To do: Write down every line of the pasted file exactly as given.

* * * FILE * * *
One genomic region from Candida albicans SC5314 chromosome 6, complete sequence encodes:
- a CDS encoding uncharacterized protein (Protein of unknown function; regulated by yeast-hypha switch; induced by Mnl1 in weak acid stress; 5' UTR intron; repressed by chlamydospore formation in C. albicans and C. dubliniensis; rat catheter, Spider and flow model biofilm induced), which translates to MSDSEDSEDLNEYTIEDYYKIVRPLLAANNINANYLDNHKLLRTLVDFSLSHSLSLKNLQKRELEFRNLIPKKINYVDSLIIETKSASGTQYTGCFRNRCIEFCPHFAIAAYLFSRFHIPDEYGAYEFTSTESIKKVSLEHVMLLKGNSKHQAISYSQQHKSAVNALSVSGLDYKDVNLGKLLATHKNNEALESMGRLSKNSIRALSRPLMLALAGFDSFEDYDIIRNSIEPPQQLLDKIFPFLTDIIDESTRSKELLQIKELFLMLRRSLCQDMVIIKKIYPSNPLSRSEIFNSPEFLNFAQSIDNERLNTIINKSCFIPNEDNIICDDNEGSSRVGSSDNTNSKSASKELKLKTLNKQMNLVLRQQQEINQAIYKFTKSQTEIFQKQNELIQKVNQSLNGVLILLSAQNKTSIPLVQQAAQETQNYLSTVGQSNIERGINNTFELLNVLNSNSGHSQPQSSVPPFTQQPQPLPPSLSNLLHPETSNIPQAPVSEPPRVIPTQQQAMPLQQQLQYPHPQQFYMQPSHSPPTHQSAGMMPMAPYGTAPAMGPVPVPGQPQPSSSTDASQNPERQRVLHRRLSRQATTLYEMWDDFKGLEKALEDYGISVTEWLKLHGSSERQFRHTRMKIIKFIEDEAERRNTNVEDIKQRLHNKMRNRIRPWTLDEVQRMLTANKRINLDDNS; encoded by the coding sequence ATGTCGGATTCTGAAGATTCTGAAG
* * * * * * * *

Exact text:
One genomic region from Candida albicans SC5314 chromosome 6, complete sequence encodes:
- a CDS encoding uncharacterized protein (Protein of unknown function; regulated by yeast-hypha switch; induced by Mnl1 in weak acid stress; 5' UTR intron; repressed by chlamydospore formation in C. albicans and C. dubliniensis; rat catheter, Spider and flow model biofilm induced), which translates to MSDSEDSEDLNEYTIEDYYKIVRPLLAANNINANYLDNHKLLRTLVDFSLSHSLSLKNLQKRELEFRNLIPKKINYVDSLIIETKSASGTQYTGCFRNRCIEFCPHFAIAAYLFSRFHIPDEYGAYEFTSTESIKKVSLEHVMLLKGNSKHQAISYSQQHKSAVNALSVSGLDYKDVNLGKLLATHKNNEALESMGRLSKNSIRALSRPLMLALAGFDSFEDYDIIRNSIEPPQQLLDKIFPFLTDIIDESTRSKELLQIKELFLMLRRSLCQDMVIIKKIYPSNPLSRSEIFNSPEFLNFAQSIDNERLNTIINKSCFIPNEDNIICDDNEGSSRVGSSDNTNSKSASKELKLKTLNKQMNLVLRQQQEINQAIYKFTKSQTEIFQKQNELIQKVNQSLNGVLILLSAQNKTSIPLVQQAAQETQNYLSTVGQSNIERGINNTFELLNVLNSNSGHSQPQSSVPPFTQQPQPLPPSLSNLLHPETSNIPQAPVSEPPRVIPTQQQAMPLQQQLQYPHPQQFYMQPSHSPPTHQSAGMMPMAPYGTAPAMGPVPVPGQPQPSSSTDASQNPERQRVLHRRLSRQATTLYEMWDDFKGLEKALEDYGISVTEWLKLHGSSERQFRHTRMKIIKFIEDEAERRNTNVEDIKQRLHNKMRNRIRPWTLDEVQRMLTANKRINLDDNS; encoded by the coding sequence ATGTCGGATTCTGAAGATTCTGAAG